This stadium has undergone many name changes over the years. In 1995 it was renamed "NorthAmeriCare Park," in 1999 it became "Dunn Tire Park," in 2009 it became "CocaCola Field," and in 2019 it became "Sahlen Field." Sahlen is pronounced "SAY-len," and is the name of a local meat products company, best known for their hot dogs and sausages. In the Buffalo area, for some reason, a chili dog is called a "Texas red hot."

thumbnail As one of the many strange consequences of the coronavirus pandemic, the Toronto Blue Jays were forced to find an alternative venue for playing their home games during the 2020 season. (The Canadian government refused to allow American baseball teams across the border to play at the Rogers Centre.) Sahlen Field made perfect sense, as it was geographically close to their real home in Toronto, and was the home of their minor league affiliate, the Buffalo Bisons. Since all minor league games were canceled in 2020, they were able to make all the necessary upgrades to the facilities, including stronger lights (LED), repaired infield turf, and better dugout and clubhouse facilities. They also added huge promotional banners covering the empty seats (not shown in the diagram), as has been done in most other MLB stadiums. On August 11, the Blue Jays played their first "home away from home" game at Sahlen Field, winning 5-4 in ten innings -- taking advantage of the new extra innings rules. Once it became clear that the Blue Jays would need it for at least part of the 2021 season as well, they moved the bullpens to beyond right center field and built a new building on the south side (beyond the scoreboard) with weight rooms, batting cages, etc.(See the Anomalous stadiums page.)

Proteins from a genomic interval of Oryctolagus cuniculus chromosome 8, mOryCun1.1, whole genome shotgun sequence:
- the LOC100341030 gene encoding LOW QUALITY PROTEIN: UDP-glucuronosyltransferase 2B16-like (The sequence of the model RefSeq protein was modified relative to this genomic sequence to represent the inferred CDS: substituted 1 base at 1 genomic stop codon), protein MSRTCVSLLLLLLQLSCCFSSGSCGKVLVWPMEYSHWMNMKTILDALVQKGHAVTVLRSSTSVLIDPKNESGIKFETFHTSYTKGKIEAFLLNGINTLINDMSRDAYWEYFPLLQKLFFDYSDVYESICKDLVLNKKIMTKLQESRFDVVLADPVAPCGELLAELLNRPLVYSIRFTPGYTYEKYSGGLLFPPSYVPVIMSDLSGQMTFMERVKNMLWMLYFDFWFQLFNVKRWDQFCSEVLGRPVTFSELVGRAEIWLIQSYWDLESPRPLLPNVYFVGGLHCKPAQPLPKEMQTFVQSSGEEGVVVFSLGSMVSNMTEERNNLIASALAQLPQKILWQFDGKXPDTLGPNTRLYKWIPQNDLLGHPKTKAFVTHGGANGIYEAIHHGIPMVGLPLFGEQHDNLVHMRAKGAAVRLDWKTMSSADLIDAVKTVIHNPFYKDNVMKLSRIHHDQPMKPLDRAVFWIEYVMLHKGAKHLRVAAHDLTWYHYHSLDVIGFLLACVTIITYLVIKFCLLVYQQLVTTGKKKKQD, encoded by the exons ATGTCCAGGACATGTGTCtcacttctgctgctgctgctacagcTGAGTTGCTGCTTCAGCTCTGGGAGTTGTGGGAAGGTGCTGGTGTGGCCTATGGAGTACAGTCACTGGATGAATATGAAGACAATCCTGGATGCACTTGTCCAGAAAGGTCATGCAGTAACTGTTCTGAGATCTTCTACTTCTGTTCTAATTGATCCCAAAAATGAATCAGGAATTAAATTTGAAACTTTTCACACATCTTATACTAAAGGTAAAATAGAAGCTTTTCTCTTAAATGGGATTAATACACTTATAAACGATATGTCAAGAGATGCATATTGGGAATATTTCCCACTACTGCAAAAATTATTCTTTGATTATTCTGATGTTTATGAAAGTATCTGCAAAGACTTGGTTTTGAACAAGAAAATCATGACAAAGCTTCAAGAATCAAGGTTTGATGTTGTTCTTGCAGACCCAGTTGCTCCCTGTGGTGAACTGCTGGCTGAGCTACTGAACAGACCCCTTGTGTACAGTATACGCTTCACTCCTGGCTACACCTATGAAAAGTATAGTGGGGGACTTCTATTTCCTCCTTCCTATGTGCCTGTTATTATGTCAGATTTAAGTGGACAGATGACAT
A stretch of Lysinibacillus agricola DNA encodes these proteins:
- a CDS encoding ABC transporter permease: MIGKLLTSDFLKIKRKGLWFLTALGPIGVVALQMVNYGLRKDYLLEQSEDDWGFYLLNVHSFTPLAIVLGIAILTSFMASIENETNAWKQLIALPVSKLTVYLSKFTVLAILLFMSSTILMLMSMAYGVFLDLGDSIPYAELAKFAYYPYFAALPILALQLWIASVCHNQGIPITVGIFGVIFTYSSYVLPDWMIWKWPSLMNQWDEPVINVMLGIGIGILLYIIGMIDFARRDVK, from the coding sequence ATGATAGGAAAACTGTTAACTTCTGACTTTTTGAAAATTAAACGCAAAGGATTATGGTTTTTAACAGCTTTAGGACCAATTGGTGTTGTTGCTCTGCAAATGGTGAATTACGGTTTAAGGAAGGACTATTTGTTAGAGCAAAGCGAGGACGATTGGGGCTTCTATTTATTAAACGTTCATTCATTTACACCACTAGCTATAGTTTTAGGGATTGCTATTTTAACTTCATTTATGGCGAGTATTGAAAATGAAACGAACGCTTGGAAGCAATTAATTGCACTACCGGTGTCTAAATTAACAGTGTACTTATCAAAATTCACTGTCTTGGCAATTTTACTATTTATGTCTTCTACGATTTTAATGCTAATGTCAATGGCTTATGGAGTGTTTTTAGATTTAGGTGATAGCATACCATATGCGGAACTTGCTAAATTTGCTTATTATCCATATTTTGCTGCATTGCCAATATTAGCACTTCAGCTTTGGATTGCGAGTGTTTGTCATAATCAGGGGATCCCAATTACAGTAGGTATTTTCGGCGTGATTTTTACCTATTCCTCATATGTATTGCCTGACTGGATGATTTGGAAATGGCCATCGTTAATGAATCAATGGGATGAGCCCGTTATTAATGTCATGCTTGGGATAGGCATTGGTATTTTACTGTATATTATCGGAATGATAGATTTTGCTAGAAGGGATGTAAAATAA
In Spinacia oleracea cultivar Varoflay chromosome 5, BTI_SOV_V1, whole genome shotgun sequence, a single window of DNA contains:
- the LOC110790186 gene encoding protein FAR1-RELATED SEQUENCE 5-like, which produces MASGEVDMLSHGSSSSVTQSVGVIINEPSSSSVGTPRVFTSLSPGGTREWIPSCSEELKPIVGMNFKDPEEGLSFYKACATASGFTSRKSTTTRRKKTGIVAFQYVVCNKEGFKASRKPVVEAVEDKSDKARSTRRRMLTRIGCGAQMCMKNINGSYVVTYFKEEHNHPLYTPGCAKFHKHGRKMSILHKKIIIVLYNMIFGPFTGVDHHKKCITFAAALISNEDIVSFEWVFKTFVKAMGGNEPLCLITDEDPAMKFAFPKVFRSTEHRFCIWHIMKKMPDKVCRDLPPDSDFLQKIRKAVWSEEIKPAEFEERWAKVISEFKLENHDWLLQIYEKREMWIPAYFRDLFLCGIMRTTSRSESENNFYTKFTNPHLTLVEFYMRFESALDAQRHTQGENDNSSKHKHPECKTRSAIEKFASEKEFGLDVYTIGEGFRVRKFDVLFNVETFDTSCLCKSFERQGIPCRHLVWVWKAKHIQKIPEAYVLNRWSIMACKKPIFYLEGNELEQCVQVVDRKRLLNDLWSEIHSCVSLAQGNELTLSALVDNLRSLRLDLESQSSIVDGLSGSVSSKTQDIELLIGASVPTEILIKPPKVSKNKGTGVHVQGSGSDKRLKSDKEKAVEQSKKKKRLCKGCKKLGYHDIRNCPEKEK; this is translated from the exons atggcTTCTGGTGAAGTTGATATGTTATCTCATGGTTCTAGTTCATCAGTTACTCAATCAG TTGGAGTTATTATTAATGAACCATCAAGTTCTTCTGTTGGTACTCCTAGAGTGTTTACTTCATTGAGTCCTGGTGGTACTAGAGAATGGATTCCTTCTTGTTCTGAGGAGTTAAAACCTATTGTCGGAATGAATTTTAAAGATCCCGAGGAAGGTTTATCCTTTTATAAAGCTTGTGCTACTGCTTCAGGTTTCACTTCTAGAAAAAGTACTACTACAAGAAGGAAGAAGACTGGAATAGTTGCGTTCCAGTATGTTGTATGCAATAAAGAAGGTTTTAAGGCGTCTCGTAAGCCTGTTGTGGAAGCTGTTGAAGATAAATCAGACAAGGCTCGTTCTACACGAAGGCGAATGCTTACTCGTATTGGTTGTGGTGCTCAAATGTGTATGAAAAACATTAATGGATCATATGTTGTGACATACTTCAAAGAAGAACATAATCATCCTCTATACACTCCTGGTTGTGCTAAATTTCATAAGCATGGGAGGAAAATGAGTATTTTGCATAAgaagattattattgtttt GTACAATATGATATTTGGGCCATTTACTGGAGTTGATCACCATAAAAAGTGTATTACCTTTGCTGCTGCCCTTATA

SOURCES:,,, (for the previous names)

camera North side: Swan Street gate (July 8, 2022) camera East (LF) corner: Oak Street gate (July 8, 2022)

camera East (LF) corner at night (July 18, 2015 -- then called "Coca Cola Field") camera Panorama (spliced-together) at night (July 18, 2015)

Sahlen Field north
Buffalo stadiums
Sahlen Field
The Clem Criteria:
Location * Aesthetics Overall
5 8 8 8 7 7.2

* See the Stadium locations page.

Visit Buffalo!

The shipping hub of western New York is best known among tourists as the jumping off point for excursions to Niagara Falls, located about 15 miles to the northwest. Nevertheless, there is much fine architecture in Buffalo itself, mostly from the early decades of the 20th Century, when Buffalo was an industrial and commercial boom town. The Ellicott Square building (top left), Electric Tower (below left), and Erie Community College (in the old Post Office building, below right), are prime examples. At the top right is part of the General Mills food processing complex, just across the Buffalo River from KeyBank Center, home of the NHL Buffalo Sabers.


Sahlen Field:
Chronology of diagram updates


NOTE: Roll your mouse over the adjacent thumbnail to see a preliminary version. .

Sahlen Field
14 Aug 2020 29 Jul 2022

Vox populi: Fans' impressions

Have you been to this stadium? If so, feel free to share your impressions of it with other fans! (Registration is required.) Also, I welcome submissions of original stadium photos that fans have taken, and will make sure they get properly credited. Just send me an e-mail message via the Contact page.